Athletes Abounded

The event, in its fifth year, began with a 300-yard bay swim, which was overseen by East Hampton Volunteer Ocean Rescue Squad members
I-Tri, as seen above, provides a support system in sport, as well as in other areas of life. Craig Macnaughton

Sunday’s Youth Triathlon at Maidstone Park was the I-Tri program’s biggest yet, what with 72 entrants who ranged in age from 10 to 17.

“We’ll probably have to cap the number of entrants soon,” said Diane O’Donnell, one of I-Tri’s volunteer coaches, given the fact that the town has yet to close down the 7-mile bicycle course to traffic.

Still, all went smoothly, Theresa Roden, I-Tri’s founder, said afterward, adding, “We were thrilled with the turnout.”

The event, in its fifth year, began with a 300-yard bay swim, which was overseen by East Hampton Volunteer Ocean Rescue Squad members, segueing through the aforementioned 7-mile bike leg to a 1.5-mile run around the Maidstone Park loop. There were three swimming waves separated by 2 minutes each.

The winner, in the record time of 34 minutes and 39.05 seconds, was 17-year-old Nick Sweeney of Aspen, Colo., who is a town lifeguard at Ditch Plain Beach in Montauk.

Interestingly, it was the first triathlon for Sweeney, whose sport at Aspen High School is Nordic cross-country skiing, and who’s hoping to break into the top 10 nationwide.

Chasen Dubs of East Hampton, who’s only 13, was the runner-up, in 39:16.75, followed across the line about 9 seconds later by Paige Duca, 16, of Rockville Centre, who’s also a Ditch Plain lifeguard. She was the girls winner, as she was last year.

Lucy Kolhoff, 17, who’s a lifeguard at Kirk Beach in Montauk, finished fourth in 40:27.33.

Kolhoff, it should be noted, has had to pass up invitations to participate in international beach flag competitions in Japan (last year) and France (in mid-September) because of school obligations.

Dubs, who has represented East Hampton the past four years in regional and national junior lifeguarding tournaments, had the day before competed in an Eastern Surfing Association competition in Lido Beach, where he finished second in his group, he said.

Questioned as to his broad athletic interests, the East Hampton Middle School eighth grader said he saw himself eventually as a triathlete.

As for the I-Tri girls, from the Springs, Montauk, and Southampton schools, who, under the guidance of Sharon McCobb, O’Donnell, Amanda Husslein, and Annette MacNiven, among others, point toward this race in their training, “all improved their times,” said Roden.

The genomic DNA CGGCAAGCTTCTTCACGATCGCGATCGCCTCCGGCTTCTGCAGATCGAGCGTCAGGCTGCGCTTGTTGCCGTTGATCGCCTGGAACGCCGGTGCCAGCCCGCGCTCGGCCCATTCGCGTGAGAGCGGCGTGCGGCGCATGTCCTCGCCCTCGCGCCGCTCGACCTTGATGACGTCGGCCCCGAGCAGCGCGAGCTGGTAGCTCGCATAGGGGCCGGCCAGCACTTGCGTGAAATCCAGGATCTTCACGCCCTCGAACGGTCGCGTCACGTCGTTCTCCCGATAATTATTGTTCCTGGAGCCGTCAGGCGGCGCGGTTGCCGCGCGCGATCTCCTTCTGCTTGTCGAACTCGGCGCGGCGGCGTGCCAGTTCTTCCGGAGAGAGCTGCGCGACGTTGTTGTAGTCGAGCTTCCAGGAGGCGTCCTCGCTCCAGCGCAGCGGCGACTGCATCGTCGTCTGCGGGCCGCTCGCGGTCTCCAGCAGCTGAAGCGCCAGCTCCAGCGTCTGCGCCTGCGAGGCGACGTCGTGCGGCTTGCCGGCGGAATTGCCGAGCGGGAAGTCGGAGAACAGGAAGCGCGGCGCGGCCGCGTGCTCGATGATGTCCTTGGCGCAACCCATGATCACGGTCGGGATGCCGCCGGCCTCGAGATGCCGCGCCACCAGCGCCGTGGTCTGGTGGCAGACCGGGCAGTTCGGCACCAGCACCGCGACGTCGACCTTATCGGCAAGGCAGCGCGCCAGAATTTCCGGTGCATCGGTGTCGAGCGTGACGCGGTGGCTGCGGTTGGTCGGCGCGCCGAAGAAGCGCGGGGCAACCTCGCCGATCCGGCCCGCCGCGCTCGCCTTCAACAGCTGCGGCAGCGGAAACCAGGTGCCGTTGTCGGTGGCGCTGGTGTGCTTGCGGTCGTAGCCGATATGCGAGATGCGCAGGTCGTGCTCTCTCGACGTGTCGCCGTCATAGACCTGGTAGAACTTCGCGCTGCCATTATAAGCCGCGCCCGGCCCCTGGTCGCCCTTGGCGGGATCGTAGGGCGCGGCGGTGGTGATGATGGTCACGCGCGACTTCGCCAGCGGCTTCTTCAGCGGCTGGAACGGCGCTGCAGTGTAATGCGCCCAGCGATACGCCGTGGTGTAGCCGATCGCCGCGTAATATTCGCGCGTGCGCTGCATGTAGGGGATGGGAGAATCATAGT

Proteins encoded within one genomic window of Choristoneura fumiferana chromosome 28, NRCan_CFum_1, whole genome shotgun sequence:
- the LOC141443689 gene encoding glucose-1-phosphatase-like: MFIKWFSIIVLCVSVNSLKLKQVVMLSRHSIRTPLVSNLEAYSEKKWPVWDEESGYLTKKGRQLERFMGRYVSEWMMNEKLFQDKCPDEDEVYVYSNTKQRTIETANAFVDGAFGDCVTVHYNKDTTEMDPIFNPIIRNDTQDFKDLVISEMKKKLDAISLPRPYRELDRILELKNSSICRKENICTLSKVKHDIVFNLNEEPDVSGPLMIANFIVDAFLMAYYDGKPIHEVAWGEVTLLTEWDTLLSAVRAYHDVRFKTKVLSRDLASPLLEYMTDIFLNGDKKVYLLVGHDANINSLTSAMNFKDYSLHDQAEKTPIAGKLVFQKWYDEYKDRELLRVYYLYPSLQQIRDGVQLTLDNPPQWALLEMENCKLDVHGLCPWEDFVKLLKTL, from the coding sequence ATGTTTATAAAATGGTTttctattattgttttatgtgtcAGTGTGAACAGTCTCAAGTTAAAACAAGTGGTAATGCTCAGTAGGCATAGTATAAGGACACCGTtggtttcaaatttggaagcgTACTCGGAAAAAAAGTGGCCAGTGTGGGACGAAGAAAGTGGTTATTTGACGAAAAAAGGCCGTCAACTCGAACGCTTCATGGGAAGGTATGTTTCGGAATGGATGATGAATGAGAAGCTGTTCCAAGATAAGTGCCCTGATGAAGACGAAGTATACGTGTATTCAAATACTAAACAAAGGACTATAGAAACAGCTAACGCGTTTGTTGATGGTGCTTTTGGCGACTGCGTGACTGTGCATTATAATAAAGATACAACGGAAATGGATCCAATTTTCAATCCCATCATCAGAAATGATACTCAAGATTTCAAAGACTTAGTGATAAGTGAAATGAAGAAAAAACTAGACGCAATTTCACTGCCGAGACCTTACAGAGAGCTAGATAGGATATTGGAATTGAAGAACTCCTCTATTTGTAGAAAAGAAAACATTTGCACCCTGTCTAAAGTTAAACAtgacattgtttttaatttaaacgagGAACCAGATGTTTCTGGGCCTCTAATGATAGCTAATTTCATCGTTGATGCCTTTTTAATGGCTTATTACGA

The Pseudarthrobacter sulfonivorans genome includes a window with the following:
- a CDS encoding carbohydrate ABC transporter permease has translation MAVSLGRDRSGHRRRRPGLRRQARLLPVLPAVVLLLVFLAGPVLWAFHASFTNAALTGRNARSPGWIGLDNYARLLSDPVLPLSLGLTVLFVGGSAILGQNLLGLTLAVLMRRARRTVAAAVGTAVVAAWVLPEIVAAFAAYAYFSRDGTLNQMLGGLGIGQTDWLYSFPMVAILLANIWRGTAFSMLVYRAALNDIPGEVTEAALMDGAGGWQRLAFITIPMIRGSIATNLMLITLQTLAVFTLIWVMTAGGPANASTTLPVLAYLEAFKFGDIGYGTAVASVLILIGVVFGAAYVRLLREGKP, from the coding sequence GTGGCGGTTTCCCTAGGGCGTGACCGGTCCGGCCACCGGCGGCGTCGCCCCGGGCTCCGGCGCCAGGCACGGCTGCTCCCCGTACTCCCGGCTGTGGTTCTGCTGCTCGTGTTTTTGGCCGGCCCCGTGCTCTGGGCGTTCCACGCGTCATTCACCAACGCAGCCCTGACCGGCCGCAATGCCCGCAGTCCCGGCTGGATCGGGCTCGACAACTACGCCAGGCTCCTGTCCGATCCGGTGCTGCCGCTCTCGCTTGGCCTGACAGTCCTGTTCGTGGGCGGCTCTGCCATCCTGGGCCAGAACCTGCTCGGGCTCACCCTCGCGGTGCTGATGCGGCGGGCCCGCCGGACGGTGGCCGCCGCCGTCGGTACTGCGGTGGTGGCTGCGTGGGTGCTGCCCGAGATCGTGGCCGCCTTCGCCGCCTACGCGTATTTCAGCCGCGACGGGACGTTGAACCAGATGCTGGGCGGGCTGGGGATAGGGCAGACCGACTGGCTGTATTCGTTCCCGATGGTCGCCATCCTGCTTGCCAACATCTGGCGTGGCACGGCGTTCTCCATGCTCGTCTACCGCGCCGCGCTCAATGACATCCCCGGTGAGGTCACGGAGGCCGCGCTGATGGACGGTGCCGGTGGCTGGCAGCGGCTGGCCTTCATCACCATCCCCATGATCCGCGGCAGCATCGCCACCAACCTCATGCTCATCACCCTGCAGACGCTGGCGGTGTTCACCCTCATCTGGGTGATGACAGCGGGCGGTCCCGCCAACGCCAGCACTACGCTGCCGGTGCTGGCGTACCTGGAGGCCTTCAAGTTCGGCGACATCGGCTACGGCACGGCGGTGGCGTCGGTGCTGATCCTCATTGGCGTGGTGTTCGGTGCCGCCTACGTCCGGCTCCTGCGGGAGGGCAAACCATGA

Among the numerous spectators that day was Jen Gatz, an exercise physiologist and high school biology teacher who’s embarked on a doctoral study in which the I-Tri girls are participating that she thinks will bear out her theory that exercise improves problem-solving abilities and that the consequent neurocognitive improvement can produce a change for the better in junior high girls’ attitudes toward the study of science.

“The correlations have been fantastic — I’m looking to crunch the numbers within the next three to four weeks,” said Gatz. “The study’s panning out the way I thought — a professor of mine, after looking at the data, said, ‘You really have something here.’ ”

Roden said Gatz is to give a talk on her study to the Academy of Sports Medicine later this year.

The Swansons, Rich and Isabella, could boast of two age-group winners, in Sophia (11-to-12 females) and Isabella (13-14 females). Sophia, 11, was seventh over all, in 43:39.68, and Isabella, 14, who played on East Hampton High’s softball team this year as an eighth grader, was eighth, in 43:50.43.

Besides the aforementioned, the top 20 included Maggie Purcell, 13, who was fifth, in 42:39.88; LuMei Abatangelo, 15, sixth in 42:50.28; Evie Purcell, 12, ninth in 43:55.00; T.J. Calabrese, 15, 10th in 44:18.63.

Caroline Oakland, 13, 11th in 44:46.30; Julia Brierley, 12, who was 12th in 45:10.60; Thomas Treadwell, 13, 13th in 45:11.61; Cecelia De Havenon, 15, 14th in 45:36.15.

Will Platt, 12, 15th in 46:03.59; Isabella Tarbet, 11, 16th in 46:05.10; Kevin Bunce Jr., 11, 17th in 46:49.25; Joey Badilla, 11, who was 18th in 47:03.41; Tali Friedman (the top I-Tri finisher), 14, who was 19th in 47:10.28, and Alden Powers, 11, who was 20th in 47:25.65.

“It’s a great program — it helps girls find themselves,” said Tali Friedman. “It helps them gain confidence and to be more athletic.”

“We cheer each other on,” said Sydney Salamy. “It’s fun.”

“I-Tri provides a great support system,” said Kristin Friedman, whose other daughter, Ali, 12, was later that day to win in straight sets a United States Tennis Association 12-and-under tennis tournament at Sportime in Amagansett.

McCobb, who is the Old Montauk Athletic Club’s president, and who was the Youth Triathlon’s director, said she’s been overseeing the triathletic training of 10 young athletes, most of whom competed Saturday, for the Sprint Triathlon that’s to be held in Montauk this Sunday — a group that comprises Chasen Dubs, Maggie and Evie Purcell, Cecelia De Havenon, Ryan Bahel, Ryan Duryea, T.J. Calabrese, Isabella and Sophia Swanson, and Julia Brierley.

Sweeney said he’d be doing the Sprint Triathlon (half-mile swim at Gin Beach, 14-mile bike, and 3.1-mile trail run to the Lighthouse). Duca said she would do it too.

The I-Tri wave made some as it entered the water. Craig Macnaughton
Paige Duca, who was third over all, was the Youth Triathlon’s female winner for the second year in a row. Craig Macnaughton